At the time of his death, Buckel was senior organics recovery coordinator with the NYC Compost Project.[13] He was also a volunteer coordinator of Added Value Red Hook Community Farm, where he practiced composting.[14] Buckel's Red Hook composting site became one of the largest in the United States that did not use fossil fuels via machinery. Work at the site was predominantly done by hand.[15] He was nominated for a Solid Waste Association of North America Unsung Hero Award for his work in composting and for the environment.[16] Buckel wrote Guidelines for Urban Community Composting, a guide for composting in urban areas.[17]

Personal life[edit]

After his mother's death, Buckel changed his middle name to Stroh, his mother's maiden name.[2] Buckel and his future husband, Terry Kaelber, met in the 1980s.[2] Kaelber is an LGBT activist and would go on to head the Services & Advocacy for GLBT Elders, commonly known as SAGE.[18] Both had an interest in Buddhism and practiced vegetarianism.[2][19]

Buckel and Kaelber raised a daughter, Hannah Broholm-Vail, who was college-aged at the time of Buckel's death.[2] They co-parented Hannah with Rona Vail and Cindy Broholm, a lesbian couple.[20][21]


Prospect Park, photographed in 2010, where Buckel died by self-immolation

At around 6 a.m. on April 14, 2018, Buckel set himself on fire at Prospect Park, near his home in Brooklyn. Emergency services were called by an eyewitness at 6:08 a.m., and he was pronounced dead at the scene shortly thereafter.[2][22] Several minutes prior, at 5:55 a.m., he had emailed a suicide note to multiple news media outlets, in which he wrote "Most humans on the planet now breathe air made unhealthy by fossil fuels, and many die early deaths as a result—my early death by fossil fuel reflects what we are doing to ourselves."[2]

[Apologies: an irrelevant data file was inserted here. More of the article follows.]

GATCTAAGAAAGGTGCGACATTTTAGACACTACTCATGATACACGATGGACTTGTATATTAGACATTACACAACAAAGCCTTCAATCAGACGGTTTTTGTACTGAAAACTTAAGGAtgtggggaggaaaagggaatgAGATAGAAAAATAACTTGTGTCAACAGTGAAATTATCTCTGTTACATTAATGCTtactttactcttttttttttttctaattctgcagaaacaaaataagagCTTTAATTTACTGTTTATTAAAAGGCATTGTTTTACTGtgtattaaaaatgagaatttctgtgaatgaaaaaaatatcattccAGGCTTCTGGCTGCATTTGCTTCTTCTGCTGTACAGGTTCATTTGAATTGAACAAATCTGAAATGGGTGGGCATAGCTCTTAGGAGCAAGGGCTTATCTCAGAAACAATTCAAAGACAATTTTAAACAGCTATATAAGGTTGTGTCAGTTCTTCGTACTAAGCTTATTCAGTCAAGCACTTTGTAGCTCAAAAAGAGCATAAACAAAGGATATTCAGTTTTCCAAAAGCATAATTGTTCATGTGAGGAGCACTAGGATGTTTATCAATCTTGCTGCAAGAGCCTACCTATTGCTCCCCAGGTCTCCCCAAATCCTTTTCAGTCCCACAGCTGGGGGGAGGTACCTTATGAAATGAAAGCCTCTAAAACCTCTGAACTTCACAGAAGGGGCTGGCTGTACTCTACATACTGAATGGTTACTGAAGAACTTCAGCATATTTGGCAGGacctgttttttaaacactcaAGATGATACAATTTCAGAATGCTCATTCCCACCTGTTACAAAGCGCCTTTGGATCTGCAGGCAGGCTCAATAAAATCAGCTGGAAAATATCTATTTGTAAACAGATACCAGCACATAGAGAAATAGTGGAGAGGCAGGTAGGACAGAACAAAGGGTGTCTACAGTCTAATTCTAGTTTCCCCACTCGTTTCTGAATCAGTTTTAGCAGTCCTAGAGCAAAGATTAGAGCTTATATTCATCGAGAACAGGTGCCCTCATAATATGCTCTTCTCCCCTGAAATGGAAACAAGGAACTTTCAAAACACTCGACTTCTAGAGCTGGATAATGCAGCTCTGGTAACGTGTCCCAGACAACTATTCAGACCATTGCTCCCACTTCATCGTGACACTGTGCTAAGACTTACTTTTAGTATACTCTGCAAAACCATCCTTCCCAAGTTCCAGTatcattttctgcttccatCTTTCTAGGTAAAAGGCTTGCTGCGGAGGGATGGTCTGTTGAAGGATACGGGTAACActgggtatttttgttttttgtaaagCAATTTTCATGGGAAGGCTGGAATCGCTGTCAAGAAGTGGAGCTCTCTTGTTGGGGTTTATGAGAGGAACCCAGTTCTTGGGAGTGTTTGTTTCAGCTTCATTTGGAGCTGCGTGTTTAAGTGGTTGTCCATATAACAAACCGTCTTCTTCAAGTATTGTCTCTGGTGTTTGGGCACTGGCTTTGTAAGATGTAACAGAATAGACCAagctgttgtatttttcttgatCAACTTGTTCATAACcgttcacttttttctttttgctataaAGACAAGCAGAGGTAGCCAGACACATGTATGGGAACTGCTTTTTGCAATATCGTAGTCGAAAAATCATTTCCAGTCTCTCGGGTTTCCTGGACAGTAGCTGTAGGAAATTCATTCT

Buckel left a lanyard bearing his identification nearby, along with a shopping cart carrying a plastic bag typically used to haul soil, which was labeled "for the police" and contained his business card, a copy of his suicide note, and a note in which he apologized "for the mess."[2][20] As the earth around Buckel was burned in a nearly perfect circle, The New York Times speculated that he had made a ring of soil to prevent the fire from spreading.[2]

Buckel's family and friends later said that in the time prior to his death, he had grown increasingly distraught at the politics surrounding climate change in the United States, particularly the environmental policy of the Trump administration, and had experienced further distress after sustaining a back injury that limited his workload.[23] Two weeks before his suicide, he had begun sending a fellow volunteer at the Red Hook Community Farm information on "how to complete paperwork, annual reports and other documents that would need to be turned over to city agencies" as well as labeling various fixtures and equipment at the facility, but had denied that he was planning on retiring when asked.[2][23]